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Worlds of Design: Same Humanoids, Different Forehead

Fantasy role-playing games, like the Star Trek television series, can sometimes suffer from a lack of differentiation between humanoid species with only slight tweaks to their appearance.

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Picture courtesy of Pixabay.

From Go to Risk

Fantasy role-playing games can suffer from a plague of the notion that everyone must be the same. Humanoid species—dwarves, elves, halflings, etc.—are often just funny-looking humans. Alignment becomes a convenience, not a governor of behavior.

Consider games that have no differentiation. All pieces in the game Go are the same and can do the same thing. That’s true in Checkers as well until a piece is Crowned. And all the pieces in Risk are armies (excepting the cards). Yet Go and Checkers are completely abstract games; and Risk is about as abstract as you can find in something that is usually called a war game. One defining feature of abstract games is that they have no story (though they do have a narrative whenever they’re played). They are an opposite of role-playing games, which have a story whether it’s written by the GM or the players (or both).

Differences become more and more important as we move down the spectrum from grand strategic to tactical games and as we move to broader models. Role-playing games like Dungeons & Dragons are not only very tactical games in combat (“skirmish games”), they’re usually meant to model a life we think could exist, though it does not, just as most novels model something we think could happen, in certain circumstances (the setting). As such RPGs encompass far more than an abstract or grand strategic game ever could.

The same applies to RPG species. The appeal of RPGs is that species are not the same, dragons are not like goblins, who are not like hellhounds or even hobgoblins, one species of aliens is not like another and not like humans, and so on. Having species that are different, even if they are humanoid, is a shorthand means of giving players an easy means of creating a character.

Same Actors, Different Makeup​

When it comes to humanoids, species differentiation doesn’t necessarily mean statistical bonuses. From a game design perspective, designers generally want sufficient differentiation to give players an opportunity to implement their strategies. (I’m not talking about parallel competitions, where players follow several “paths to victory” determined by the designer; players are then implementing the designer’s strategies, not their own: puzzles for practical purposes.) At the same time games should be as simple as possible, whereas puzzle-games may be more complex to make the puzzle harder to solve.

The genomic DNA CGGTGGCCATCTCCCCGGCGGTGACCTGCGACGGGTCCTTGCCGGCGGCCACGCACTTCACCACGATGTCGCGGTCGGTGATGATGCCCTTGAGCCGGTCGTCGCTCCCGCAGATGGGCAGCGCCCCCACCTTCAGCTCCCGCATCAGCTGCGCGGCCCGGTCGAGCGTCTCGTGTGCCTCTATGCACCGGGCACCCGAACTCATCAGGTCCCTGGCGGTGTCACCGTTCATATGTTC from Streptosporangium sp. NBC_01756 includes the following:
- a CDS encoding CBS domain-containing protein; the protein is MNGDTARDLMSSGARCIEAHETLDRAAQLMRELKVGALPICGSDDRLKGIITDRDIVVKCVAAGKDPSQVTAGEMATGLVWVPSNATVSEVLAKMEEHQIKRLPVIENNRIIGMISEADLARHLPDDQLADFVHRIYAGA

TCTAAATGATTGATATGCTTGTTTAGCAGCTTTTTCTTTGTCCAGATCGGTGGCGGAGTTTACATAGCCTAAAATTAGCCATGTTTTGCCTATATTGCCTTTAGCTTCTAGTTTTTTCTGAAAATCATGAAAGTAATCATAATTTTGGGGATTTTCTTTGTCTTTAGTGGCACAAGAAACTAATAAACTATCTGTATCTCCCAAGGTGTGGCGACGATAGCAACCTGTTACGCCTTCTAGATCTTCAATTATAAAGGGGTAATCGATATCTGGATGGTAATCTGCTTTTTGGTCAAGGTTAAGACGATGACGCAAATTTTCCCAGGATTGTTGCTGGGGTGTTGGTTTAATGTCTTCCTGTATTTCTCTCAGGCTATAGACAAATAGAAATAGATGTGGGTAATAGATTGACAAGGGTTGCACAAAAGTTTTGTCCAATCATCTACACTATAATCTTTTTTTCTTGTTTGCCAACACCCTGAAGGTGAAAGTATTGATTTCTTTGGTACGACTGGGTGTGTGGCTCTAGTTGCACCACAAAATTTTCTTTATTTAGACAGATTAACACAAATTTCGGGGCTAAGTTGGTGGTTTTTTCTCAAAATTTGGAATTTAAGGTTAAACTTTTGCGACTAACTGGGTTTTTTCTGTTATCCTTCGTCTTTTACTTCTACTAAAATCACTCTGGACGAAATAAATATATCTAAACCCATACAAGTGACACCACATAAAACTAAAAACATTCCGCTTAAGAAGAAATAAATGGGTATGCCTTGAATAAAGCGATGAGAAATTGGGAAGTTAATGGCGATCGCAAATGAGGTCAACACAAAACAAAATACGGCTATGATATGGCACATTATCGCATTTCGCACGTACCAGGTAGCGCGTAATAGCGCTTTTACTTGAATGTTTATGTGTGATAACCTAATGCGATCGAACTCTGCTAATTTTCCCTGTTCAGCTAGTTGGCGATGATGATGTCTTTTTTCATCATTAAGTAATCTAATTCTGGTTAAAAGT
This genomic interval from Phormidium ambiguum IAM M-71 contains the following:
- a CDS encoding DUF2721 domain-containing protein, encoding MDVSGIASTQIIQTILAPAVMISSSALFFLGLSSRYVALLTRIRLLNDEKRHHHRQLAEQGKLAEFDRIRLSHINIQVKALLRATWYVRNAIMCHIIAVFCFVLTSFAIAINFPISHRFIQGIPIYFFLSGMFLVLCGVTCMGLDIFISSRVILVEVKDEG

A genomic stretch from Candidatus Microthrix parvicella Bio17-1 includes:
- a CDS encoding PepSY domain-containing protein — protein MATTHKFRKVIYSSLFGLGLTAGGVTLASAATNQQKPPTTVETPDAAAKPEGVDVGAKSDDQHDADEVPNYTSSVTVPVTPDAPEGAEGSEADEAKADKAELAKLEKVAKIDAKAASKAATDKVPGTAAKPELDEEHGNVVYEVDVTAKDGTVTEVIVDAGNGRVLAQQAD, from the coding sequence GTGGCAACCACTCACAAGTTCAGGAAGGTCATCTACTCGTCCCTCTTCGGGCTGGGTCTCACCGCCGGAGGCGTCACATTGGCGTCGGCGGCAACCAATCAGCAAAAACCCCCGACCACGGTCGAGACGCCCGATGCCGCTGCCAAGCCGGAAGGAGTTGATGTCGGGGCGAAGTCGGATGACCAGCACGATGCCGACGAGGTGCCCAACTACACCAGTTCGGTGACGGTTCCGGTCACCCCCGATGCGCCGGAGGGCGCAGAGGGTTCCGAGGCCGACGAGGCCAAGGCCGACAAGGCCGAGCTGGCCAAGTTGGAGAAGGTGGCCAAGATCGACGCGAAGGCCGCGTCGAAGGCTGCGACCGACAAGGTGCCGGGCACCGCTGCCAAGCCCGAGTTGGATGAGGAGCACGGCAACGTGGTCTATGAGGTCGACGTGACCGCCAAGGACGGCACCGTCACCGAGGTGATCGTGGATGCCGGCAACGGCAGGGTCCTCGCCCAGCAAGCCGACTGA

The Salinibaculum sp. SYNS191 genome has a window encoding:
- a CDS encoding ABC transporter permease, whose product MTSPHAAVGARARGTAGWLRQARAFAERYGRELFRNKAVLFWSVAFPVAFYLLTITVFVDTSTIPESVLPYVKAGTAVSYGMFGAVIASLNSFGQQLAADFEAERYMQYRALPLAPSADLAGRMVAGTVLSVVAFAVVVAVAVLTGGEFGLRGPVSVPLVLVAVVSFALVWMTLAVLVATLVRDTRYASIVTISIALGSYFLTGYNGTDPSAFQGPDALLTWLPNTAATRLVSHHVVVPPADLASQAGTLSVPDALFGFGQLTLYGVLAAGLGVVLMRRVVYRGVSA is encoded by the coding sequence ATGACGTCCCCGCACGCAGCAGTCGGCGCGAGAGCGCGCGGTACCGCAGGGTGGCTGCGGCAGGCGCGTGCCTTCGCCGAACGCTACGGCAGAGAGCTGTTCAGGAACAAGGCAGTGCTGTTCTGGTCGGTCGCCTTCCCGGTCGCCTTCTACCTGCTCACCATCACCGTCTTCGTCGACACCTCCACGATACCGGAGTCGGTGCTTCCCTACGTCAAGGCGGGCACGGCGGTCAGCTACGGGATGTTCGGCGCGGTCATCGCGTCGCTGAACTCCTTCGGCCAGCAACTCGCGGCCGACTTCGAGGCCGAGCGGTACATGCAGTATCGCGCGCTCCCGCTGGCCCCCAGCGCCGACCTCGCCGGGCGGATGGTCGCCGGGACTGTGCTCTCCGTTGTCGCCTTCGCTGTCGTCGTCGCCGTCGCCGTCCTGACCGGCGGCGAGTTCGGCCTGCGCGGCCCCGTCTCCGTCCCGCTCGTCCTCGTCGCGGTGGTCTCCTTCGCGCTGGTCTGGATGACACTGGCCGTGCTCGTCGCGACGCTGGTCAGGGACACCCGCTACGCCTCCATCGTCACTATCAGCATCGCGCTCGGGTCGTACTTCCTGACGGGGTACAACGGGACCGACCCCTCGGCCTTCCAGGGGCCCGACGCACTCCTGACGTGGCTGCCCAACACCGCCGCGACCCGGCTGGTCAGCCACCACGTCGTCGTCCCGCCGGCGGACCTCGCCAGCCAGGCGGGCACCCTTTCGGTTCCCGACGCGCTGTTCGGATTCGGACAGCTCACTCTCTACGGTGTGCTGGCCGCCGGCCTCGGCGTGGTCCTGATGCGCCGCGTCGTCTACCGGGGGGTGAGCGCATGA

If statistics alone don’t differentiate species, then the onus shifts to the game master to make them culturally more nuanced. This goes beyond characters to include non-player characters. Monsters, for example, are more interesting when they’re not close copies of one another. Keep in mind, an objective for a game designer is to surprise the players. Greater differentiation helps do that, conformity does not.

On the other hand, one way to achieve simplicity is to limit differentiation. Every difference can be an exception to other rules, and exceptions are the antithesis of simplicity.

Differentiation Through Alignment​

Alignment-tendencies are another means of differentiating species. Alignment is a way to reflect religion without specifying real-world gods, but even more it's a way to steer people away from the default of "Chaotic Neutral jerk who can do whatever he/she/it wants.” (See "Chaotic Neutral is the Worst") Removing alignment tendencies removes a useful GM tool, and a way of quickly differentiating one character from another.

Keep in mind, any game is an artificial collection of constraints intended to provide challenges for player(s). Alignment is a useful constraint, and a simple one. On the other hand, as tabletop games move towards more a story-oriented and player focus, species constraints like attribute modifiers and alignment may feel restrictive.

Removing these built-in designs changes the game so that the shorthand of a particularly species is much more nuanced … but that means the game master will need to do more work to ensure elves aren’t just humans with pointy ears.